The ipilimumab REMS consists of a communication plan to inform health care professionals of the serious risks of ipilimumab and to facilitate early identification of these risks, and an overview of recommended management of patients with moderate or more severe immune-mediated adverse reactions.8
Product Availability and Cost
Ipilimumab is available as a 50-mg/10-mL vial, as well as a 200-mg/40-mL vial. It should be diluted with 0.9% sodium chloride or 5% dextrose to prepare a diluted solution with a final concentration ranging from 1 mg/mL to 2 mg/mL. The diluted solution should be stored for no more than 24 hours under refrigeration or at room temperature. Ipilimumab should not be mixed or administered with other medications and the IV line should be flushed with 0.9% sodium chloride or 5% dextrose after each infusion. The average wholesale price of ipilimumab (Yervoy) is $7308 per 50-mg vial and $29,232 per 200-mg vial. Health care professionals can access more information about ipilimumab (Yervoy), including complete prescribing information, at www.yervoy.com
Ashley N. Lewis, PharmD, BCPS, is a drug information specialist at University of North Carolina Hospitals (UNCH). She completed her pharmacy training at Virginia Commonwealth University and went on to complete a general pharmacy practice residency followed by a drug information specialty at the Medical University of South Carolina. She is currently the pharmacy and therapeutics secretary at UNCH, manages the day-to-day operations of the Drug Information Center, and serves as a clinical assistant professor at the UNC Eshelman School of Pharmacy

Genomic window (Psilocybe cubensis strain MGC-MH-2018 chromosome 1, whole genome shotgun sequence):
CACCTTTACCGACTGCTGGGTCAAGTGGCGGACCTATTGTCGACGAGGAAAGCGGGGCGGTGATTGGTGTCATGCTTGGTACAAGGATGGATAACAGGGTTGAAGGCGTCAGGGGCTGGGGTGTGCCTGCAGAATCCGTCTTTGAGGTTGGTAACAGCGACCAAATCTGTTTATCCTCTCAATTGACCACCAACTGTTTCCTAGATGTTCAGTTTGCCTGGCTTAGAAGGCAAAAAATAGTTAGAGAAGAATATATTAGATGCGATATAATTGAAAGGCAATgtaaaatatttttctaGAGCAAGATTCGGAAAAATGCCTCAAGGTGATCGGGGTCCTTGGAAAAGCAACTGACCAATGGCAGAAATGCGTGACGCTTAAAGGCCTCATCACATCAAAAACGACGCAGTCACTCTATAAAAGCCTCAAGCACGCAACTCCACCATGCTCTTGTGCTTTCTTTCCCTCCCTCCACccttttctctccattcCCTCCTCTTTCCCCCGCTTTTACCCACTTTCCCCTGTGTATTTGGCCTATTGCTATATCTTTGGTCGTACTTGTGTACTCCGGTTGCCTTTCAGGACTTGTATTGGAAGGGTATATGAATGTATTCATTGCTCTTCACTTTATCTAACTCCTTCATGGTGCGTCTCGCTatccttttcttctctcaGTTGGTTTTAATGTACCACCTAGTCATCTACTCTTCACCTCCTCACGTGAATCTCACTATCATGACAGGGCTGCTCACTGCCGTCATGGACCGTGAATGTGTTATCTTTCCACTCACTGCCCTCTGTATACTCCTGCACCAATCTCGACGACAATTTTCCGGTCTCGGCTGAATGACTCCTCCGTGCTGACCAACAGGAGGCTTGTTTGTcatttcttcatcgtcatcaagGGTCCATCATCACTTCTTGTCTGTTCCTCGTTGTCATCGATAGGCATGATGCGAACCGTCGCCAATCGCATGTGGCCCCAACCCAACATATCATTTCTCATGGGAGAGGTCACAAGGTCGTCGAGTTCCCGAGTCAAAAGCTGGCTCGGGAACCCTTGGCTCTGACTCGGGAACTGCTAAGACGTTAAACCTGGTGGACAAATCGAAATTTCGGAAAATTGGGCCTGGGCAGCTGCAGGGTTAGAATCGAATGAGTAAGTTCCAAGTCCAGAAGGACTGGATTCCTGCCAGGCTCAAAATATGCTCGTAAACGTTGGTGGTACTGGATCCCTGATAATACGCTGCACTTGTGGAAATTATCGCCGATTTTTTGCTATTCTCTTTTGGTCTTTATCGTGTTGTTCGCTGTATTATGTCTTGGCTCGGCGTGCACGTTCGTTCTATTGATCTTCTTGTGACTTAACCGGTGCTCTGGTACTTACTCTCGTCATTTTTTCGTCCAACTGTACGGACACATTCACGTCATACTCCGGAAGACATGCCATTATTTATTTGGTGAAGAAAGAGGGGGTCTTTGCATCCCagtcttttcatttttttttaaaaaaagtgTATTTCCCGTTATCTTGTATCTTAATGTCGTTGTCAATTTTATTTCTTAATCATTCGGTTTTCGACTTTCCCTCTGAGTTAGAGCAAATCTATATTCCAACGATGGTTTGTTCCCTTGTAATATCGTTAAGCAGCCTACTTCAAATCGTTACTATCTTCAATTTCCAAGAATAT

1. Yervoy [package insert]. Princeton, NJ: Bristol-Myers Squibb; March 2011.
2. Patel S, Woodman S. Profile of ipilimumab and its role in the treatment of metastatic melanoma. Drug Des Devel Ther
3. Melanoma. National Cancer Institute at the National Institutes of Health. www.cancer.gov/cancertopics/types/melanoma.
4. Ipilimumab. In: DRUGDEX System. Greenwood Village, CO: Thomson Reuters (Healthcare) Inc.
5. Trinh V, Hagen B. Ipilimumab for advanced melanoma: a pharmacologic perspective [published online]. J Oncol Pharm Pract
6. Hodi F, O’Day S, McDermott D, et al. Improved survival with ipilimumab in patients with metastatic melanoma. NEJM
7. Robert C, Thomas L, Bondarenko I, et al. Ipilimumab plus dacarbazine for previously untreated metastatic melanoma. NEJM
8. Yervoy (ipilimumab): Risk Evaluation and Mitigation Strategy (REMS) - Severe Immune-Mediated Adverse Reactions: FDA Safety Information. FDA website. www.fda.gov/Safety/MedWatch/SafetyInformation/SafetyAlertsforHumanMedicalProducts/ucm249770.htm. Updated April 6, 2011.